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5 ways to be a maverick with your degree - whatever you start out doing

Jobs aren’t for life anymore – and your first career choice doesn’t have to be your last. Just ask Eoghan Darcy.

Image: Eoghan Darcy

SOME PEOPLE GO to college with a very definite career path in mind, while others take a long and winding road to something they know is right for them.

Starting your first ‘real job’ after graduation can be daunting – what if it isn’t everything you thought it would be? Maybe you’ve been plugging away for a few years and still can’t escape that feeling that something’s not quite right.

So what should you do? Scrap your hard-earned degree and start over? Say nothing and put up with being unhappy at work indefinitely?

Or, you could think outside the box and apply the skills and qualifications you have to forging a career that actually excites you.

Eoghan Darcy from Drogheda, Co Louth, comes from a long line of teachers. “The funny thing is that, growing up, the last thing I ever wanted to be was a teacher,” Eoghan told TheJournal.ie. So he studied English and Economics, before leaving for Canada to escape all such expectations. He stayed for a few years, working mainly on building sites and on carpentry projects, before returning to Ireland and trying his luck at climbing the corporate ladder. But, he says, that felt ‘completely alien’ to him.

Rollercoaster

“Then, I was asked to help out in a school as a substitute teacher for a day or two. Before I knew it I was Googling post-grad courses in teaching! I was finally ready to commit to joining the family business, so to speak, and become a fourth generation teacher.

“The next 18 months were a rollercoaster of full-time work and part-time study; not for the faint hearted, as anyone who has done it will know. Upon finishing my post-grad, however, there was a huge demand for teachers. The economy was booming, there was a huge change in the dynamic of Irish schools and classrooms. When I look back, it really was a radical time in a traditionally rigid system,” says Eoghan.

That was in 2005 and Eoghan says those first few years were absolutely fantastic for him. “It was a wonderful environment. For the first time, there was money available in schools across the country for sports equipment, musical instruments and ICT.”

Once the financial crisis hit, however, things changed, and Eoghan started to question whether his teaching job was a vocation after all.

‘What kind of factory are they building there?’

“What I was most concerned about was the increasing class sizes. Two schools in my parish merged, increasing from 500 students to 1000 – the current capacity at the school is 1200. That summer, construction of the building was going on beside the graveyard, during the Blessing of The Graves. Standing over my grandmother’s grave, I heard someone, upon seeing the skeleton of the new school, say, ‘What kind of factory are they building there?’”

That innocent remark stayed with Eoghan and he realised that he didn’t want to be an academic teacher anymore. “Although it was a great, modern school with excellent facilities, when an opportunity to work in the arts arose, I grabbed it with both hands,” he says.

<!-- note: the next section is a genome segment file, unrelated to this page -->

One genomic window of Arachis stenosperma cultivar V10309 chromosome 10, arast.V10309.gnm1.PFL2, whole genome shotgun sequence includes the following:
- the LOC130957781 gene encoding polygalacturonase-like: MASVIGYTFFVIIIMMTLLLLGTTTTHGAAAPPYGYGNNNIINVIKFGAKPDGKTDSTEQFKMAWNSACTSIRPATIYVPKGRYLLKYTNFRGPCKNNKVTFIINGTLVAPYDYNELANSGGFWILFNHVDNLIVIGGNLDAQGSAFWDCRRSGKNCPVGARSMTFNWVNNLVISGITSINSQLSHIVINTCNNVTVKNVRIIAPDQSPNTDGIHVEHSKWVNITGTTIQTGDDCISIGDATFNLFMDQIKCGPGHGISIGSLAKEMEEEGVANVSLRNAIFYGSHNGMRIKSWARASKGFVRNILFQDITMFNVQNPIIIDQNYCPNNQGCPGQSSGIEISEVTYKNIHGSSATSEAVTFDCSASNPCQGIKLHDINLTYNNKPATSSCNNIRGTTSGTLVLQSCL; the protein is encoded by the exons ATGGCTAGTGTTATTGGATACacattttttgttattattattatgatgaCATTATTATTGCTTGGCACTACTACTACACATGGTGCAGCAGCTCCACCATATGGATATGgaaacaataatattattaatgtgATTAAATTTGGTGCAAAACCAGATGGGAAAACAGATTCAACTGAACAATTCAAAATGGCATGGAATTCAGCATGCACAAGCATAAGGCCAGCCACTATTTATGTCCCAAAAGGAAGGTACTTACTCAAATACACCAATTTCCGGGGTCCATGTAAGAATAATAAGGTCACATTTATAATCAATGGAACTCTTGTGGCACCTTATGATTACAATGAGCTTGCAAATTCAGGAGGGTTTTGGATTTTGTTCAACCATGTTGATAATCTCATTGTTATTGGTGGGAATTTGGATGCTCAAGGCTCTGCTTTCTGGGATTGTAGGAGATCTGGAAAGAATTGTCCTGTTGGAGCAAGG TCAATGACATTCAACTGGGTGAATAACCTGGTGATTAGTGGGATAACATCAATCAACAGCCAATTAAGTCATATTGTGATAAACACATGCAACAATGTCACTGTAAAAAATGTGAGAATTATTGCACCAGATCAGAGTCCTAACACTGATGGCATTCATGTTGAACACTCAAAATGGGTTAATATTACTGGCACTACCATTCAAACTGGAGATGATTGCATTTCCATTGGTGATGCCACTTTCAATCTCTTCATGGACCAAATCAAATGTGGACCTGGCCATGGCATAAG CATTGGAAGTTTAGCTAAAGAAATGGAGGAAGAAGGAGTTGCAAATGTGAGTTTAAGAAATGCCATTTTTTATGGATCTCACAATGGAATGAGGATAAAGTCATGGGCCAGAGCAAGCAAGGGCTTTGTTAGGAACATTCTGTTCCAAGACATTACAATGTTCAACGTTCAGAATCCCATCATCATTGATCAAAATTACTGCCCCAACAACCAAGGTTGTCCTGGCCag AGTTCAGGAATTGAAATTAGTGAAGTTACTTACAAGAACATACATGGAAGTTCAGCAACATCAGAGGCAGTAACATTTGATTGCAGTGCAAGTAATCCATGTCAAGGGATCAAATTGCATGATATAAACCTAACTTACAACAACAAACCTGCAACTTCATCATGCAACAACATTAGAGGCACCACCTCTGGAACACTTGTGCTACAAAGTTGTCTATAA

“I became very involved in the non-academic side of school and volunteered with the local drama group as a set builder.”

Pretty soon, Eoghan was the chairman of the local drama group, master of ceremonies for the school’s carol services and talent promoter at Drogheda’s music festival. In 2007, he established Beat on the Boyne, a music festival that ran for two years to encourage local bands.

“Once I realised what made me truly happy, things just snowballed. On the creative side of things, I work with professional theatre companies like Breda Cashe Productions and Theatre Club, while also helping local schools with their own productions. Summer is festival time and Drogheda has kept me busy with its Arts Festival, Maritime Festival and the upcoming Fleadh.

“Today, I’m just home from Manchester after a week away with a theatre company. It’s unreal that my life has ended up this way, and it took all the twists and turns to make it work so well for me. My father used to always say, ‘the harder you work, the luckier you’ll get’. Teaching, working with people in music and arts and generally being open-minded has definitely opened doors for me.”

5 top tips for mavericking your way to fulfilment

1. If you’re unhappy at work, there’s always an avenue out. Lots of companies offer in-house training, subsidised study or career breaks. This can help pave the way, but don’t be afraid to look at side-hustling or learning in unconventional ways either.

2. Whatever your interests are, find a way to get involved. There are lots of local groups across the country seeking to promote and encourage creative talents across all areas. Take the small steps that add up to a big leap.

3. Grow a thick skin. Your mavericky ways may not be to everybody’s taste. Some people like the system just fine and are intimidated by anyone who tries to challenge the status quo, especially if you are a recent graduate or new to the workplace.

4. In most communities and industries, there’s wonderful sharing of knowledge. Take advantage of this generosity and give what you can yourself. No matter what field of work you’re in, knowledge-sharing is so beneficial – and great karma.

5. Don’t be afraid to break the rules. Non-conformists have most of the best ideas (and all the fun!).

Eoghan helps run Music at the Gate on the first Saturday of each month, to promote traditional music in the run up to Fleadh Cheoil na Éireann, which is being held this year in Drogheda from 12-19 August.

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